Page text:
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  • Post category:News
  • Post published:Apr 24, 2020
  • Post last modified:Feb 2, 2021


Who would have thought that the entire world would come to a standstill because of a microscopic virus? All the conferences and business trips have canceled, numerous organizations have stopped their operations, and a significant part of the population is stuck inside their homes. The economy is slowing down, day/boarding schools and colleges have suspended their classes, and many organizations have laid off their workers. All these atrocities are happening because of one invisible virus. Shocking right?

It is not the first time in history that we are facing such a massive pandemic. Global pandemics have recurred several times in the history of human civilization. Be it the 1918 Spanish Flu outbreak of the H1N1 swine flu; we have overcome them all. So how did the COVID-19 develop to its current form? Is there any history behind this virus?


The first-ever case of the novel coronavirus was documented in Wuhan, China. Today, more than 200 countries have reported the cases of the novel coronavirus. The health ministries all over the world are engaged in rigorous research, and new information is being released daily. 


So what exactly is coronavirus? Coronavirus is a large family of viruses that cause respiratory diseases like the common cold, cough, etc. in humans as well as animals. These are zoonotic viruses that imply that they can be transferred from animal hosts to humans. COVID-19 is the newest addition in this category that has transferred to the human population. 

Common Symptoms

  • Shortness of breath
  • Breathing difficulties
  • Dry cough
  • Fever

In more severe cases, other symptoms like pneumonia, SARS, kidney failure, and death can also be the result of this virus. The novel coronavirus is not just common flu. It is a much more deadly virus. It can spread from one person to another through contact, and the droplets carried through the air. The virus also has the capacity to survive on exposed surfaces for long durations. The incubation period of COVID-19 is anywhere between 2 to 14 days, but a majority of patients can perceive the symptoms in about five days.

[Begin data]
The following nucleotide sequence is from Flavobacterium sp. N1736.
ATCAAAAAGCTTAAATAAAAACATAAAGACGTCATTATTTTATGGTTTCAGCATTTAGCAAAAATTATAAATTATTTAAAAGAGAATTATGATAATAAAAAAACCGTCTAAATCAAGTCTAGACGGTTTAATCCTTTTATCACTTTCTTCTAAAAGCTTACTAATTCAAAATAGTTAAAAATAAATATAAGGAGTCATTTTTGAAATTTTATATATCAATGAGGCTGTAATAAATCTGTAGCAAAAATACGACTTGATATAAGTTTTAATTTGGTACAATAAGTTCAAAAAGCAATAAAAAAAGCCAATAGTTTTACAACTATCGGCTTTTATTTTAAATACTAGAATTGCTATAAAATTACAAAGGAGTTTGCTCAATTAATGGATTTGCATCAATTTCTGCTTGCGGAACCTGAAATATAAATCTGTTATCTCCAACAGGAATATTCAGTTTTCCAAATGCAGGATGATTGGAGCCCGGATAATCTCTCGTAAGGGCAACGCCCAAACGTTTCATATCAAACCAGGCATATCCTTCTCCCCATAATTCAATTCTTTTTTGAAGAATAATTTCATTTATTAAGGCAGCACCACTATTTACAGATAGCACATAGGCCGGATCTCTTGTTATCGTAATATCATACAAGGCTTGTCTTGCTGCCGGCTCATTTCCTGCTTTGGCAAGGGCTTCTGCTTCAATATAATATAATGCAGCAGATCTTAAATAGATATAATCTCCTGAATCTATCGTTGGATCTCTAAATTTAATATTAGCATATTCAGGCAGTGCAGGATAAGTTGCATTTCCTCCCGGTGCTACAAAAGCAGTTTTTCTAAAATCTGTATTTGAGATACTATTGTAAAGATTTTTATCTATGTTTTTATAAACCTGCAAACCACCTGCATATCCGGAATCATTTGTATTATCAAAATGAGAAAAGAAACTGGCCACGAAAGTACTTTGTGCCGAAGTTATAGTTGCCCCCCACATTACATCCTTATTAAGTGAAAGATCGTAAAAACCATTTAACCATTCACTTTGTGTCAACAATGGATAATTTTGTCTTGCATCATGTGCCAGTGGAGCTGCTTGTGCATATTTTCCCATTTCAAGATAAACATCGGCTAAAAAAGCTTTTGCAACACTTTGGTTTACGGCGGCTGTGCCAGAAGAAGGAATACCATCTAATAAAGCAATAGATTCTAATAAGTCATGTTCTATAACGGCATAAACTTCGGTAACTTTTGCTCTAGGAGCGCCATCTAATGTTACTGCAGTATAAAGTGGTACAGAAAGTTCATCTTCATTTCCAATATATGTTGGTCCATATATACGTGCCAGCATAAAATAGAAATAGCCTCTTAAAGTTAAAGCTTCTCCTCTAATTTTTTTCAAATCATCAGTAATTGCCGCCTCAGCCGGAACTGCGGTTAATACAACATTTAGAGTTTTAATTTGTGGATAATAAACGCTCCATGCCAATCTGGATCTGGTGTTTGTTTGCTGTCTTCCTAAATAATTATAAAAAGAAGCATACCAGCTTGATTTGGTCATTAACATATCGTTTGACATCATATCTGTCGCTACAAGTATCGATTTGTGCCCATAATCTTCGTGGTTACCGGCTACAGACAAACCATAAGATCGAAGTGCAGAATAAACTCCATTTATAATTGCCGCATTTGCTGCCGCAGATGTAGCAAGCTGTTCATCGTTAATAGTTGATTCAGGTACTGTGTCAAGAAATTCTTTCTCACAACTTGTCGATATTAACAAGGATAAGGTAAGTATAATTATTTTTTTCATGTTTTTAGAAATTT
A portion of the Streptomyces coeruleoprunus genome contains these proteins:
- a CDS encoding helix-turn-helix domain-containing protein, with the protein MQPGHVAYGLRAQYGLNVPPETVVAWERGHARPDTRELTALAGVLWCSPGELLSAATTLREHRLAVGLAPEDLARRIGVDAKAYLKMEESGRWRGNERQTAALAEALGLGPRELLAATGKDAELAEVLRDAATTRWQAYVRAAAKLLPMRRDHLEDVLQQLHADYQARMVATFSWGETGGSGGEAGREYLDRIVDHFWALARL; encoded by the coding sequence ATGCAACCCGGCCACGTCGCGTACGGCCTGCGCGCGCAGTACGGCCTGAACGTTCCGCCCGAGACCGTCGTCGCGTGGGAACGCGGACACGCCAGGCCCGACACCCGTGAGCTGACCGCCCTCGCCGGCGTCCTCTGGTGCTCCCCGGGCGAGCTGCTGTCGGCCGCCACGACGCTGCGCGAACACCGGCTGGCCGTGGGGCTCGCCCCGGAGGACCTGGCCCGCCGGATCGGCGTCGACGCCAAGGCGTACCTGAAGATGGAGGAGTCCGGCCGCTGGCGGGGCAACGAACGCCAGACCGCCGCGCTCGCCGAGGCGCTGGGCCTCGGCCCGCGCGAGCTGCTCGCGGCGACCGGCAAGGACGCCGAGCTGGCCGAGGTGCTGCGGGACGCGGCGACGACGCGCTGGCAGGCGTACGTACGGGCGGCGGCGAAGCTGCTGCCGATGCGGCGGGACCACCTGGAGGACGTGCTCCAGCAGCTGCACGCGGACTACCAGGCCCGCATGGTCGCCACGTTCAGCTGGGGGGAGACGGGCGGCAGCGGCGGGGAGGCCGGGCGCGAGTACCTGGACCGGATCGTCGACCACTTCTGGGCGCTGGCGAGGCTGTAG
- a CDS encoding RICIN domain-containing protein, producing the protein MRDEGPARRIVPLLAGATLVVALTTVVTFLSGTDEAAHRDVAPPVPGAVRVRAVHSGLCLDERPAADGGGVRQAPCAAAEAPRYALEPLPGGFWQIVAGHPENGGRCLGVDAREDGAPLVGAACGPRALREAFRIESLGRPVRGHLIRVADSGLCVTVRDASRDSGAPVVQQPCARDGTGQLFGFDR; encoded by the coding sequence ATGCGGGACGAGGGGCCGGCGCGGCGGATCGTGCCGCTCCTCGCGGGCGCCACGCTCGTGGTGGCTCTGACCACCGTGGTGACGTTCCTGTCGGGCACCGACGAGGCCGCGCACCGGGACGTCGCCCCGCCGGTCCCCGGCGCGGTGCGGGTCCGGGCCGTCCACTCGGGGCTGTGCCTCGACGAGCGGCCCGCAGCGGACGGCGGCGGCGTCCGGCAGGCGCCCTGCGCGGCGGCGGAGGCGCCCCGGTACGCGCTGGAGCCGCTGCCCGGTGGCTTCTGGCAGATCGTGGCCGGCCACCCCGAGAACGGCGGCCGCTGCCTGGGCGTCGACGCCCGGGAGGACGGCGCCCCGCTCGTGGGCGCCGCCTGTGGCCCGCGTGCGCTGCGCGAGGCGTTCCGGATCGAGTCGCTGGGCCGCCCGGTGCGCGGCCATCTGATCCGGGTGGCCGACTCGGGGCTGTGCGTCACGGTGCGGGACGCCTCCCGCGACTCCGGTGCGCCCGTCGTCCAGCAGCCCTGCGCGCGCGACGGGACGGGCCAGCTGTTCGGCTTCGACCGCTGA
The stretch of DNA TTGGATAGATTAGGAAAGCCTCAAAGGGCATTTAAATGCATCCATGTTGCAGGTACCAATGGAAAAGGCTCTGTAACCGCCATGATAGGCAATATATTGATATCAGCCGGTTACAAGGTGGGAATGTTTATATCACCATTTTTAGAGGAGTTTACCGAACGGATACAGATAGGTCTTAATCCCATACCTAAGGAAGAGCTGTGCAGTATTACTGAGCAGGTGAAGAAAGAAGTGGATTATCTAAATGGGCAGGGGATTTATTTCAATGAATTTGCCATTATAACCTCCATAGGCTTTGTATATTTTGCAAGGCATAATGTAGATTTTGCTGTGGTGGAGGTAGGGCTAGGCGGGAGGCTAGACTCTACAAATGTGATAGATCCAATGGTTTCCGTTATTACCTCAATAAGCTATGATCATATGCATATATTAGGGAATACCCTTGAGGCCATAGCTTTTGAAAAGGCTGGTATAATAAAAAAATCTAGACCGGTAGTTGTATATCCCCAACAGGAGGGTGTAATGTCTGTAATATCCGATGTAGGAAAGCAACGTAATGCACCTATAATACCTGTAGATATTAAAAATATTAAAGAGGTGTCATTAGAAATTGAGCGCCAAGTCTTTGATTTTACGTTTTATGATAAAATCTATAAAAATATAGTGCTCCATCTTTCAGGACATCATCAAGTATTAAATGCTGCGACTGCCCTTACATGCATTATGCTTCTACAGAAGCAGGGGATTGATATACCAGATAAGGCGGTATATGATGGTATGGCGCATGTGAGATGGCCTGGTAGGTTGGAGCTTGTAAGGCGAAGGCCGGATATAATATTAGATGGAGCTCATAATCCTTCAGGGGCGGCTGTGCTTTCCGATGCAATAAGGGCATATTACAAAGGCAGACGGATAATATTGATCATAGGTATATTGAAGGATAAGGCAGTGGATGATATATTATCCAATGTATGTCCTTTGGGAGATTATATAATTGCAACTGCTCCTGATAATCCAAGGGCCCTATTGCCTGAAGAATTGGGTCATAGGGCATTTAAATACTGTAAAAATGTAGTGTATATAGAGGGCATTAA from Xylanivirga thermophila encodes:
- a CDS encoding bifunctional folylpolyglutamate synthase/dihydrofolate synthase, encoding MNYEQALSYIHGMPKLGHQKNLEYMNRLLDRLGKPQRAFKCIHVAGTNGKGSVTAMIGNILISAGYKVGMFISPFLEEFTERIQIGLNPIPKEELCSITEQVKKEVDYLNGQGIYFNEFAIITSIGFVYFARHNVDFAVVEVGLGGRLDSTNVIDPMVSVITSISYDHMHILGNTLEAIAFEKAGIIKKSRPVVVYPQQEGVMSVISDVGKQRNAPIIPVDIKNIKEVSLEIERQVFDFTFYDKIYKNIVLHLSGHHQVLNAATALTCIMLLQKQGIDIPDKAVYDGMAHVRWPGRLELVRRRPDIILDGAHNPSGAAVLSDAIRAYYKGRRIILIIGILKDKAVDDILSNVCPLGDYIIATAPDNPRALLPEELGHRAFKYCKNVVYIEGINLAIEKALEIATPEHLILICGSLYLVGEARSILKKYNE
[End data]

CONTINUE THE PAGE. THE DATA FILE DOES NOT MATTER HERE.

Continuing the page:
In the past years, two other outbreaks were related to the coronavirus. The Middle East Respiratory Syndrome (MERS- CoV) of the year 2012 was discovered to have transferred in humans through camels. Similarly, in the year 2002, Severe Acute Respiratory Syndrome (SARS-CoV) outbreak happened. This also originated in China and was found to have transferred into humans through civet cats.

The current outbreak of COVID-19 has shown many similarities to MERS and SARS outbreaks. SARS had a higher fatality rate compared to COVID-19, but it did not spread on such a significant scale. MERS cases were very few, and till now, only 2500 has been reported in about 21 countries with approximately 860 deaths. 


Compared to these viruses, the COVID-19 is a much more severe threat. It is a highly contagious disease that has infected millions of people worldwide and causes hundreds to die. The virus is more dangerous for older adults with pre-existing medical conditions like diabetes, hypertension, blood pressure, etc. 

Several countries have implemented a lockdown to curb the spread of the virus, which has spread at a staggering rate. The World Health Organization and the health ministries of various countries have set several guidelines for the people in this context.


WHO officially declared the novel coronavirus as a global health emergency and pandemic on 11th March 2020. This caused many countries to amp up their preventive measures. Here are a few necessary guidelines that are common for the public:-

  1. Frequently wash your hands using running water and soap. Also, ensure that you rub your hands with soap for at least 20 seconds. If soap and water are not available, then use an alcohol-based sanitizer with at least 60% alcohol. 
  2. Refrain yourself from traveling during this time.
  3. Do not consume undercooked meat, unwashed fruits, and vegetables, etc.  
  4. Only leave your home to buy essentials.
  5. Wear masks and screen your symptoms. Contact your health care provider if any signs are discovered.
  6. Practice social distancing and stay at your home all the time.
  7. Prevent yourself from meeting any outsider and sanitize yourself before entering your home.
  8. Practice self-quarantine if any symptoms are discovered. 

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